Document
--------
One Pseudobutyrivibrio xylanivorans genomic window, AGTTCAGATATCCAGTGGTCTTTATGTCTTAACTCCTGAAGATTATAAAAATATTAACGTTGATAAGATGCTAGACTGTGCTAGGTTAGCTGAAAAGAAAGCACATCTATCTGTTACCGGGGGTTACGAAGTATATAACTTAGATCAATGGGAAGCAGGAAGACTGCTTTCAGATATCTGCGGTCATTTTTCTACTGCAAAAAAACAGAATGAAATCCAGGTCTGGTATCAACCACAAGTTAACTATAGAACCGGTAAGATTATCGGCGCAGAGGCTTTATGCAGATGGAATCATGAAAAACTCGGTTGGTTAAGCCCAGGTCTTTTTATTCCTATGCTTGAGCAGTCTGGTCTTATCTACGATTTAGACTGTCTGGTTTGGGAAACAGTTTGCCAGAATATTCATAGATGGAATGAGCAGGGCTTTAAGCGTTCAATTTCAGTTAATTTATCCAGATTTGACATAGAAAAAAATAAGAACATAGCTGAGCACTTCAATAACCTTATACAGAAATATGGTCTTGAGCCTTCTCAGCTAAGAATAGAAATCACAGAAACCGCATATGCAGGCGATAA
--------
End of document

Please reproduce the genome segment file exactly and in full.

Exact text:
One Pseudobutyrivibrio xylanivorans genomic window, AGTTCAGATATCCAGTGGTCTTTATGTCTTAACTCCTGAAGATTATAAAAATATTAACGTTGATAAGATGCTAGACTGTGCTAGGTTAGCTGAAAAGAAAGCACATCTATCTGTTACCGGGGGTTACGAAGTATATAACTTAGATCAATGGGAAGCAGGAAGACTGCTTTCAGATATCTGCGGTCATTTTTCTACTGCAAAAAAACAGAATGAAATCCAGGTCTGGTATCAACCACAAGTTAACTATAGAACCGGTAAGATTATCGGCGCAGAGGCTTTATGCAGATGGAATCATGAAAAACTCGGTTGGTTAAGCCCAGGTCTTTTTATTCCTATGCTTGAGCAGTCTGGTCTTATCTACGATTTAGACTGTCTGGTTTGGGAAACAGTTTGCCAGAATATTCATAGATGGAATGAGCAGGGCTTTAAGCGTTCAATTTCAGTTAATTTATCCAGATTTGACATAGAAAAAAATAAGAACATAGCTGAGCACTTCAATAACCTTATACAGAAATATGGTCTTGAGCCTTCTCAGCTAAGAATAGAAATCACAGAAACCGCATATGCAGGCGATAA